Though the Voyager was sized similarly to US-market minivans like the Honda Odyssey and Toyota Sienna, it positively dwarfed European minivans like the defunct Eurovans. A Phedra measured 187 inches long, 73.3 inches wide, and had a 111.1-inch wheelbase. A Voyager, conversely, measured 202.5 inches long, 76.9 inches wide, and had a 121.2-inch wheelbase. On the wide streets and mall parking lots of Dallas and Dubuque, it fit perfectly. On the narrower streets of Naples and Nuremberg, that extra size became a liability. Even though reviews were quite complimentary of the Voyager’s manoeuvrability and handling, sales targets of 11,000 annual units were never met. The best the Voyager could muster each year was half that.
The Voyager was no Lancia but the Phedra had been only marginally more of one, anyway. But this rebadged Chrysler was the least of Lancia’s concerns. FCA management, including CEO Sergio Marchionne, were increasingly blasé about Lancia’s future. Sales had skidded alarmingly in a short space of time – after remaining steady around 110-120,000 annual sales for almost a decade, they dived to 71,223 in 2013. After just a few years of the Lancia-Chrysler experiment, FCA threw in the towel. The Thema, Flavia and Voyager were all axed by 2015, the Chrysler brand withdrawn from the UK and Ireland and the Lancia brand relegated to a single model (the Ypsilon) sold only in Italy.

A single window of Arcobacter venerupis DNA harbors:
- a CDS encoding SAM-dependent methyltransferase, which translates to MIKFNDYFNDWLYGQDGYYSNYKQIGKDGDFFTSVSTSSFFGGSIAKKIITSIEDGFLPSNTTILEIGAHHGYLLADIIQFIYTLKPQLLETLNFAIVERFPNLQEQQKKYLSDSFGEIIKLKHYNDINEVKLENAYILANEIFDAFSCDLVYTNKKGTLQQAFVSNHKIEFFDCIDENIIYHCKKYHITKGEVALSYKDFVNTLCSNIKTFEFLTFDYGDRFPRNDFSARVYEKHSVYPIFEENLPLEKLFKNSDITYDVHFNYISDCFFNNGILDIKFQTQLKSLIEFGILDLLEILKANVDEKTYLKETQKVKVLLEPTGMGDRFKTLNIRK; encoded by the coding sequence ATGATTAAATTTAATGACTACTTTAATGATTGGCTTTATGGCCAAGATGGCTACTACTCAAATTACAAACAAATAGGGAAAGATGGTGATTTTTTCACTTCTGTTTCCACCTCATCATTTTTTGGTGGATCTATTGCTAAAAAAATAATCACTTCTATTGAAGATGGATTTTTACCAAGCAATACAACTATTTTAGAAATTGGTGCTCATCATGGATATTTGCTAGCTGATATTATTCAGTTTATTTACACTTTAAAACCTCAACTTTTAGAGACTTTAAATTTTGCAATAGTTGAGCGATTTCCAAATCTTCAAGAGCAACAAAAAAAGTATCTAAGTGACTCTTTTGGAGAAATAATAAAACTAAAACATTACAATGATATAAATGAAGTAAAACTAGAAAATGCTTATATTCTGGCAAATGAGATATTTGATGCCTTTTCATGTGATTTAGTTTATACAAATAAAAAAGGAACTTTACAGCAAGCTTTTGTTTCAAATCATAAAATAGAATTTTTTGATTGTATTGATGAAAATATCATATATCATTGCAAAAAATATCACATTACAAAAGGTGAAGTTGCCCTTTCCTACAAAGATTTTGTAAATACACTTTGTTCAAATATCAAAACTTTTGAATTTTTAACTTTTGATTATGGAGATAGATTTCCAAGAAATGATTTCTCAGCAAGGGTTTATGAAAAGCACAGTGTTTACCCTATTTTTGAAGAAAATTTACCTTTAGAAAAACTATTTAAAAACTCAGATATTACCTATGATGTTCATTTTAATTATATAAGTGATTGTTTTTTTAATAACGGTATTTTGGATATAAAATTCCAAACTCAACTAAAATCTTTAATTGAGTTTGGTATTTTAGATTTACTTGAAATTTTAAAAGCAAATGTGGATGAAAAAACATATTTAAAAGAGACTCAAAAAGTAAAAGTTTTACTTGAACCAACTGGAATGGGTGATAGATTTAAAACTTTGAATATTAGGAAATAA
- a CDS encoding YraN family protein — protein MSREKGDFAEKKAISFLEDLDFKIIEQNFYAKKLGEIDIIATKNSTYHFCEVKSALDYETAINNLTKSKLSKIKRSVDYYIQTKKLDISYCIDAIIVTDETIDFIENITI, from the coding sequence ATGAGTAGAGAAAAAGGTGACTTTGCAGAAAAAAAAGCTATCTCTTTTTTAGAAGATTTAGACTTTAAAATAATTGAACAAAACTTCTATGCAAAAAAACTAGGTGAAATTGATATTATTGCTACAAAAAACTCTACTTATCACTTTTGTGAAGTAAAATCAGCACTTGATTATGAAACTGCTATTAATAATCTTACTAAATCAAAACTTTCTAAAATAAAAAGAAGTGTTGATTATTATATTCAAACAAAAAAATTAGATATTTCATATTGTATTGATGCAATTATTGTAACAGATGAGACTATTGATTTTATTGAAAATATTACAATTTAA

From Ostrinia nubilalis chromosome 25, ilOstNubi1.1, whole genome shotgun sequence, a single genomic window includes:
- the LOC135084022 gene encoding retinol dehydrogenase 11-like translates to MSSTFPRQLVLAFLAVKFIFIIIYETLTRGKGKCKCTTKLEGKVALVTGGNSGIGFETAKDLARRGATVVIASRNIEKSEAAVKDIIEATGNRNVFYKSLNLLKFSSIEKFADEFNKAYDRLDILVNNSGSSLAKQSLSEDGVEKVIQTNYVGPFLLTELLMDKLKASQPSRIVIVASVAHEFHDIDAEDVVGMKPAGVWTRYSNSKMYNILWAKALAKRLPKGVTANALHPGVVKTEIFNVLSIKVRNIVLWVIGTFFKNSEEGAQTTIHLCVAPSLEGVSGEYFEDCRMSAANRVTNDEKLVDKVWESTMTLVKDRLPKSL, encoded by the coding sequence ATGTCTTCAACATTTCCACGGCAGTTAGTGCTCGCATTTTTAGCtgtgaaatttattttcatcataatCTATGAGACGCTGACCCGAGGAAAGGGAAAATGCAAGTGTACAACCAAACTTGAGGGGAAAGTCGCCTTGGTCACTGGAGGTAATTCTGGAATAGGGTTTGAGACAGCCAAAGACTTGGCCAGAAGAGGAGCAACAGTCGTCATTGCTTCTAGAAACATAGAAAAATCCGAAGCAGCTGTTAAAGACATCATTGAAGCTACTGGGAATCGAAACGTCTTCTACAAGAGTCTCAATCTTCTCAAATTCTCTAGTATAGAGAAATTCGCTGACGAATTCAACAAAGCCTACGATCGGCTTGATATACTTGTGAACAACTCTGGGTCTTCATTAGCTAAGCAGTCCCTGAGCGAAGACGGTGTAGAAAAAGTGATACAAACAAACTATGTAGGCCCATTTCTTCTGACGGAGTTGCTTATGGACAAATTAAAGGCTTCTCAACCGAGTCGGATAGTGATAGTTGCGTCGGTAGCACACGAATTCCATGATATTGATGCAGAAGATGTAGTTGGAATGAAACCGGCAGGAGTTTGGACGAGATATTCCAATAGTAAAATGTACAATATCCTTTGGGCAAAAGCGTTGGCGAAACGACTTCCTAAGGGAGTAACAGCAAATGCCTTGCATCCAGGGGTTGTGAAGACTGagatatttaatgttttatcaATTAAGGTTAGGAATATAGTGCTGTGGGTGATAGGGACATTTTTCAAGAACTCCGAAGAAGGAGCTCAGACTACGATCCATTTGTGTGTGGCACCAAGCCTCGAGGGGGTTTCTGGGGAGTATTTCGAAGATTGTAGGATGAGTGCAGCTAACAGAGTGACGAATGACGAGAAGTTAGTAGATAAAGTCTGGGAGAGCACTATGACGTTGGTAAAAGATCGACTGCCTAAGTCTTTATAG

Perhaps the question isn’t which was more of Lancia but, rather, which was the better premium minivan? Was it the big American with more stretch-out room than everything else on the market, or was it the smaller, PSA-engined van swathed in Alcantara? Neither seemed to be logical heirs to the famous Fulvia and Flavia but if Lancia’s role was to serve as an upscale counterpart to Fiat, it needed an MPV that was fit for the job. Just like Chrysler.
Phedra photographed in Prague, Czech Republic in September 2018. Voyager photographed by the Brandenburg Gate in Berlin, Germany in September 2018.